Early Wednesday morning, liberal CNN political commentator Cornell Belcher groaned during CNN’s midterms elections coverage that the Democratic Party’s top campaigner in President Barack Obama was unable to defend attacks against his record and help Democrats on the campaign trailer because he “was basically locked away in the White House."
At the Associated Press on Friday, Chris Tomlinson wrote a story of national significance ("State officials investigating Democratic activists") which the wire service appears not to have ever carried at its national site.
It is nationally significant because the establishment press, both in print and over the airwaves, has chosen to make the Lone Star State gubernatorial candidacy of Democrat Wendy Davis a national matter. However, continuing a pattern going back several months (examples here and here), when negative matters relating to her campaign or to those assisting it surface, all of a sudden we're supposed to believe nobody outside of Texas cares.
Time for Ed Schultz to hire someone to vet what he says to make sure it doesn't embarrass him when juxtaposed with something he's previously said.
On a segment during MSNBC's "The Ed Show" last week, Schultz angrily condemned several examples of Republicans engaged in voter fraud over the last few years. (audio clip after page break)
New York Times media reporter David Carr's profile of the late Andrew Breitbart, "The Provocateur" was a slightly hostile look at the life and influence of the sleepless conservative activist, that included this unnecessary and petty parenthetical stab: "For good or ill (and most would say ill), no one did it like Mr. Breitbart."
Tuesday's New York Times "Gotham" column by Michael Powell went after conservative guerilla journalism in New York City: "At Advocates' Offices, Confronting an Anti-Liberal Scheme."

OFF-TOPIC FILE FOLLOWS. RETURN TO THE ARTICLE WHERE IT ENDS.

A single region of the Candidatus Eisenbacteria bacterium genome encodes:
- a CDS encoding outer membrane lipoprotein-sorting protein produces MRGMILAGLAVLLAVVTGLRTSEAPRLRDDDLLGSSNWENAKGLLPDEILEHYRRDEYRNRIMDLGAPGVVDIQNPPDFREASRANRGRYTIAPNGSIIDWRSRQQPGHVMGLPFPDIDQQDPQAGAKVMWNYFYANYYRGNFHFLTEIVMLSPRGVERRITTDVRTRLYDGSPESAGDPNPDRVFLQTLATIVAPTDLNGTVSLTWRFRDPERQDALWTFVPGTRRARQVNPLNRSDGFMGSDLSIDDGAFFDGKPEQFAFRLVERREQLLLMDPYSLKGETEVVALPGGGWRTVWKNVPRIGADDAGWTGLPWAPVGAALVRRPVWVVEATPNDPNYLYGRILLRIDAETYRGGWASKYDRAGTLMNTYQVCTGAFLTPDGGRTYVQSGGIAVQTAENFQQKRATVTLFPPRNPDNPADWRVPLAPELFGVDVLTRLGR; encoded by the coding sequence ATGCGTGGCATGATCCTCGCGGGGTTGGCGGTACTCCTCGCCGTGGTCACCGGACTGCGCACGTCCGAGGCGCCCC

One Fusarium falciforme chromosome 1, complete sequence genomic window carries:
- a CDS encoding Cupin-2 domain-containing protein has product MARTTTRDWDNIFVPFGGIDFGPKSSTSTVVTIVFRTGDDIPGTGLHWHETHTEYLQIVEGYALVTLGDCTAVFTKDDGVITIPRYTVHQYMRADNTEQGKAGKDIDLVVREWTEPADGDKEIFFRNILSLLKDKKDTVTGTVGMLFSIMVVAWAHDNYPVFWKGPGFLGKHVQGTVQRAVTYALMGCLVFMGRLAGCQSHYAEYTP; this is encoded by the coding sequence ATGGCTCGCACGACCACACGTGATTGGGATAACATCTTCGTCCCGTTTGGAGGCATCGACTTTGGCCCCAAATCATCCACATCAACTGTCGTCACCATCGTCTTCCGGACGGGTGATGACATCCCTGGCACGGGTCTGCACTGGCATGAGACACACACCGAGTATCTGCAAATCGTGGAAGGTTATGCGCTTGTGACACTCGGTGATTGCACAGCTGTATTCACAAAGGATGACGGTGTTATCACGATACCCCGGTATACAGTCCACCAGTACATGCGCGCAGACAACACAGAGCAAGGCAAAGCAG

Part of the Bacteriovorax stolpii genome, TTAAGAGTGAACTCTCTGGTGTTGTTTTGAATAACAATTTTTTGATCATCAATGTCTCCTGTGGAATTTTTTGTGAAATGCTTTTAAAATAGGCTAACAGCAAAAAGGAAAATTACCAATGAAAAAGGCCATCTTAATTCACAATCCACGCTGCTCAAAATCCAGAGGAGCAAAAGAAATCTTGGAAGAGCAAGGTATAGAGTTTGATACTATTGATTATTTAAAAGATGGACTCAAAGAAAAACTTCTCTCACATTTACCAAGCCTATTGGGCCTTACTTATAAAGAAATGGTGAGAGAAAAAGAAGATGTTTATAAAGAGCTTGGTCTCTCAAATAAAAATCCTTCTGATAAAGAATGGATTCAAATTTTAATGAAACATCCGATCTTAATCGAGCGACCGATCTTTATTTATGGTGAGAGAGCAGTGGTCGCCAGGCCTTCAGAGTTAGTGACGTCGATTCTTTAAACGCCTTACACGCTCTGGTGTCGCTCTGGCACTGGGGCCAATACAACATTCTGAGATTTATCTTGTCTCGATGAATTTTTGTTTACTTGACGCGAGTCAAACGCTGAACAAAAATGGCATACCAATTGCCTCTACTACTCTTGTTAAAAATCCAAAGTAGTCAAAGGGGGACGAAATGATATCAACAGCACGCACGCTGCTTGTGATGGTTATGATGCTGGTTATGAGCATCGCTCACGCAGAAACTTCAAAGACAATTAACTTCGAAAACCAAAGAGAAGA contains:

Powell, a well-known opponent of former New York City Republican Mayor Rudy Giuliani as a Metro reporter, portrayed methods that have an honored place in investigative journalism as "dirty tricks" when done by young conservative activists. While admitting ACORN did wrong, he chalked it up to stupidity, as if there was nothing sinister about giving a pimp advice on how to falsify taxes to conceal a prostitution ring.
Former Catholic seminarian and left-wing radio host Bill Press took to his eponymous program today and devoted significant attention to the death of conservative blogger and author Andrew Breitbart. It was not all positive, although he did feature guests who had kind things to say about Breitbart's impact on Internet journalism.
"Raised a Catholic, I was taught the great phrase 'Necal [sic] nisi bonum*' you don’t say anything about the dead unless you’re saying good things about the dead. Well, then I should say nothing about Andrew Breitbart because I can’t think of one good thing to say about him." [MP3 clip here]
Anyone who saw what the Associated Press wrote when former Bush 43 press secretary Tony Snow died in 2008 (original AP article; related NewsBusters post) knew that the wire service would do what it could to subtly distort Andrew Breitbart's considerable accomplishments in exposing leftist hatred, duplicity, and criminality. The only question was what form(s) it would take.